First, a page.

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Novice has no clue - trying to wire a homemade status board

Chief86

New Member
Hello all, let me admit up front that I have NO clue how to find this if it already exists and even less of a clue how to create the circuit needed but here’s my project.
The current set up is like this: a 3 position on/off/on toggle switch that is wired to a red led and a green led. I have these mounted to a project case (total of four switches in four sections. I’m using this for a status board for fire/ems units. The dispatcher flips the toggle switch to change the status of each unit. Example, when the toggle switch is in the middle/off position, the unit is in quarters available for a call. When the unit is dispatched to a call, the toggle switch is flipped up and a corresponding red led is illuminated. When the unit clears the call, the toggle switch is flipped down to the second on position and a green led is illuminated telling the dispatcher that the unit is available but out of quarters or on the air. And we circle back around to when the unit calls in quarters the toggle switch is flipped back to the middle/off position. It’s a simple albeit antiquated method of tracking the status since we aren’t computerized or CAD based and it does the job for the most part. However, the current set up has reached its max capacity and since I need to build a new one to include a recent expansion and subsequent additional units, I would also like to add another status light to each position totaling three lights and off requiring a four position switch.
This is the current project. I’d like to have four push button, each corresponding to the three leds and the fourth being off. I know there’s a way to make it turn on the light associated with each button and if a different light was already illuminated, by depressing the new selection it would automatically turn off the previous selection while illuminating the current one. Since I tend to lose people when trying to explain this here’s another example. Let’s say unit 1 has a green light illuminated in their column, the dispatcher assigns unit 1 to a call, the dispatcher presses the button corresponding to the red led and the green led turns off at the same time the red illuminates. This would work the same for all four buttons, the current selection would cancel out the previous.
If I haven’t confused you guys (and gals) by now and this makes sense to you, any suggestions on how to actually make this work would greatly be appreciated. Keep in mind I have no clue other than 12 volt has a red positive and black neg is about the extent of my electrical/electronics knowledge but I'm more than willing to learn if it’s kept simple. If all else fails, I’ll ditch adding the third light or fourth position and stick to the three position toggle switch.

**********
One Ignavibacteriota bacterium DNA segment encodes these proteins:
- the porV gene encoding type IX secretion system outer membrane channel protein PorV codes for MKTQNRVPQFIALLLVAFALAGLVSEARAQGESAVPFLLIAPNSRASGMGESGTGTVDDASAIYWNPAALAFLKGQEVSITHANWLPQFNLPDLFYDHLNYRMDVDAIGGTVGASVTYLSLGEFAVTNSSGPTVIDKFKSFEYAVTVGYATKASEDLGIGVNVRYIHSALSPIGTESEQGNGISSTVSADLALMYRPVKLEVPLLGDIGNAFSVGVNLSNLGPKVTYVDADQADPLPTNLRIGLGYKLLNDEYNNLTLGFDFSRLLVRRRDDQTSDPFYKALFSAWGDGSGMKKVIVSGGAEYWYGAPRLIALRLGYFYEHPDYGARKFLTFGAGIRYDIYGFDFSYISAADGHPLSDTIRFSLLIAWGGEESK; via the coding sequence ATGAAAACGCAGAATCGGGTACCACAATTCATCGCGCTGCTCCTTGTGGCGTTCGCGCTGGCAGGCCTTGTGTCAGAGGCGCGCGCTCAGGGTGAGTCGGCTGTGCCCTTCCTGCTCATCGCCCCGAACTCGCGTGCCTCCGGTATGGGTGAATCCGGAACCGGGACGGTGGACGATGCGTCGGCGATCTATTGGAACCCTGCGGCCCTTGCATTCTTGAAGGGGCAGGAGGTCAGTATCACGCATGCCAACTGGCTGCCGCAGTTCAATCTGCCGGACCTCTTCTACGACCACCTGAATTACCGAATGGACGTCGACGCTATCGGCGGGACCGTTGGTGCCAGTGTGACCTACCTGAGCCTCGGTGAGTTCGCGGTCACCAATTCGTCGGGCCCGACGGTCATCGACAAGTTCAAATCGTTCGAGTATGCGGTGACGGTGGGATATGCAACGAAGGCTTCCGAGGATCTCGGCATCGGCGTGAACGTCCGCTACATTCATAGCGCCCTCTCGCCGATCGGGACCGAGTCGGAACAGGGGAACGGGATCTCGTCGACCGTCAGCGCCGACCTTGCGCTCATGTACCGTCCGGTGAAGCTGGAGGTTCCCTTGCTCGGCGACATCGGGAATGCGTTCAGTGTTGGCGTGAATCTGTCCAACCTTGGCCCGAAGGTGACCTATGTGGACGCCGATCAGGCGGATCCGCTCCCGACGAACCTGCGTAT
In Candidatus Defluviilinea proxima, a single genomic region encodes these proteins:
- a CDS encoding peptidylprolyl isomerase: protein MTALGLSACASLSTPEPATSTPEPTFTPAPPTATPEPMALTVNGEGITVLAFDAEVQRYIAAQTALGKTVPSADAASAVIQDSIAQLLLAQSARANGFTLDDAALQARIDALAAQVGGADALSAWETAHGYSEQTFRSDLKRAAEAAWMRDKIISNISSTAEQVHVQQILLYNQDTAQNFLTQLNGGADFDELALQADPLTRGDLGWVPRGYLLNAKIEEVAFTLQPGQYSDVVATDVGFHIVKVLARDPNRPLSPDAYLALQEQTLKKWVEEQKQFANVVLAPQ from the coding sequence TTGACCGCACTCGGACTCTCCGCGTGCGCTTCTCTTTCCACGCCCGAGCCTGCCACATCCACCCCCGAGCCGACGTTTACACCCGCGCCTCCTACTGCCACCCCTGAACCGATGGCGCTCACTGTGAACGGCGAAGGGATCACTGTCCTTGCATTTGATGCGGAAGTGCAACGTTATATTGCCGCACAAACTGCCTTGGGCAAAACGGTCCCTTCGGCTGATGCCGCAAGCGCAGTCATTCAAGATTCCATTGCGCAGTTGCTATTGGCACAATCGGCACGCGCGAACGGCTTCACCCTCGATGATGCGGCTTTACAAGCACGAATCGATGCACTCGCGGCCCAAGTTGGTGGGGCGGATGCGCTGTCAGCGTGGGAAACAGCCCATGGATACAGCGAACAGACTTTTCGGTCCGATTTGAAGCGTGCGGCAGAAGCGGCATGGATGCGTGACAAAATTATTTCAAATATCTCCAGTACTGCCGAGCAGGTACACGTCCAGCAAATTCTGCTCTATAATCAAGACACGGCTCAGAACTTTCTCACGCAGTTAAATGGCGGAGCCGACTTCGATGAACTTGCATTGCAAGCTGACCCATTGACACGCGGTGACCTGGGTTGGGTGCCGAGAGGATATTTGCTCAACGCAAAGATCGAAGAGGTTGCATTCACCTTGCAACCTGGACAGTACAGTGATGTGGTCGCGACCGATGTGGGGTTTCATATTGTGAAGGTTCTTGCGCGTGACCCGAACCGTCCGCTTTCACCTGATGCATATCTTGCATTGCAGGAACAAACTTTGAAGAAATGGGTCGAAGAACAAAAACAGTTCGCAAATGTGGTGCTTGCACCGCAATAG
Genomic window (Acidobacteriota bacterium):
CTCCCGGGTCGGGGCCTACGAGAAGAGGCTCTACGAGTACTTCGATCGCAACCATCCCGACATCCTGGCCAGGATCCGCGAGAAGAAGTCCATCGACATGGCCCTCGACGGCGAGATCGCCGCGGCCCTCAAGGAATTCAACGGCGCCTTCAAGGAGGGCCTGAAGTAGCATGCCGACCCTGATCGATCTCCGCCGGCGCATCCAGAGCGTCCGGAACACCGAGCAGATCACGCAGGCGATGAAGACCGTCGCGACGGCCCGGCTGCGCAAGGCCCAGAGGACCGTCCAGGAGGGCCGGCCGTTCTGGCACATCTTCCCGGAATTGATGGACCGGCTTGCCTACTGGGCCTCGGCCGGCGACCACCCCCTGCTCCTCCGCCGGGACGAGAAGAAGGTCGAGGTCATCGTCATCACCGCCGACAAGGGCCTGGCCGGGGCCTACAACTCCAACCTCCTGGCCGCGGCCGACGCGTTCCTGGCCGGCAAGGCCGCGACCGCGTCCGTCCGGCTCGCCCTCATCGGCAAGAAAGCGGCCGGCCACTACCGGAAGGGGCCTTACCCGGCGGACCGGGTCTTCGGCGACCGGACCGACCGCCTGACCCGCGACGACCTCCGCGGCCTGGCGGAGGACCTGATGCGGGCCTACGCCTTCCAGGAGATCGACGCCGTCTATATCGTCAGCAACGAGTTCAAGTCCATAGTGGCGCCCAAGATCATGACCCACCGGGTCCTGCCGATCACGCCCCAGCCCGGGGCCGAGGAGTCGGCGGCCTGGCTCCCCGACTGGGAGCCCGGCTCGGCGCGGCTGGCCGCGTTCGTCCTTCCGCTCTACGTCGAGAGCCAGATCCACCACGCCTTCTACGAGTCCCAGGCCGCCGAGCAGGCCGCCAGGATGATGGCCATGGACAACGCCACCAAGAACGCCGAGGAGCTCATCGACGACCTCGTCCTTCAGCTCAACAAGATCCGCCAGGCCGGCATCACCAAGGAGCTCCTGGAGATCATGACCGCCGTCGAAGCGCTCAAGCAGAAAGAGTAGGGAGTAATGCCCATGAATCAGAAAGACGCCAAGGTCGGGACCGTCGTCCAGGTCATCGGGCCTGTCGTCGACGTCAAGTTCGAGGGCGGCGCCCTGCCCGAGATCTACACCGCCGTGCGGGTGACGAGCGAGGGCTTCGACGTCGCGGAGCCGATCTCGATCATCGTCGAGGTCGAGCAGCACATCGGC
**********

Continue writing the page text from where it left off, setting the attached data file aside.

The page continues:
Can anyone shine the light (pun intended) on solving this issue ?
I have included a picture of the current status board, upper left corner. Sorry it’s not a closeup but it’s the only picture I currently have.
 

rjenkinsgb

Well-Known Member
Most Helpful Member
What you want is often called a "radio button" circuit, from radio channel selectors where pressing one button releases any other that's already pressed.

This page gives an example concept, using CMOS inverters such as CD40106

It can have many identical sections as you need.

Each output would connect to a LED with a resistor in series.

The "reset" button would only need the button and lower diode, not the upper diode and pair of inverters that form the latch.


It works by any button feeding power though the lower diode it connects to, to the resistor and capacitor circuit.
That sends a very short puse to the top connection, turning off all latch sections.

But, whichever button is pressed is continuously turning on the latch it directly connects to, via the upper diode.


It does have a design problem as drawn - the diode circuits have to totally short-out the inverter outputs for a fraction of a second to make it switch.
Adding a resistor (eg. 10K) between each output and the diode it connects to would be far better.


Note that the diagram does not show the power and ground connections to the IC, which would come from battery (or power supply) negative and the positive from the on/off switch.
It could work from anything between 5 and 12V, just needing appropriate resistors to drive the LEDs.

Use high efficiency / ultra-bright LEDS as the IC can only supply a few milliamps, it would need an additional transistor or some form or driver adding for each indicator if you need a higher current output.


One 40106 IC has six sections so would do a complete three LED indicator.
 

Chief86

New Member
Good morning rjenkinsgb,
I thank you for taking the time to reply as well as the information you provided but I have to be honest and say that I’m completely lost. You may as well be speaking Chinese as both are completely foreign to me. I pulled up the link with the wiring diagram and it’s just as confusing as the Chinese. I had a feeling I was getting into something way over my head and I would have to say I was right. When I say I know absolutely nothing about circuits, resistors, terminal bocks and the list goes on, I wasn’t exaggerating. Again, I thank you for your reply but it’s going to dictate that I stick to the 2 light with a 3 way toggle switch setup currently in place lol. It was worth a try. Wishing you good health and a happy life.
 

rjenkinsgb

Well-Known Member
Most Helpful Member
OK, fair enough

You could use simple mechanical buttons, as with the original "radio buttons" concept.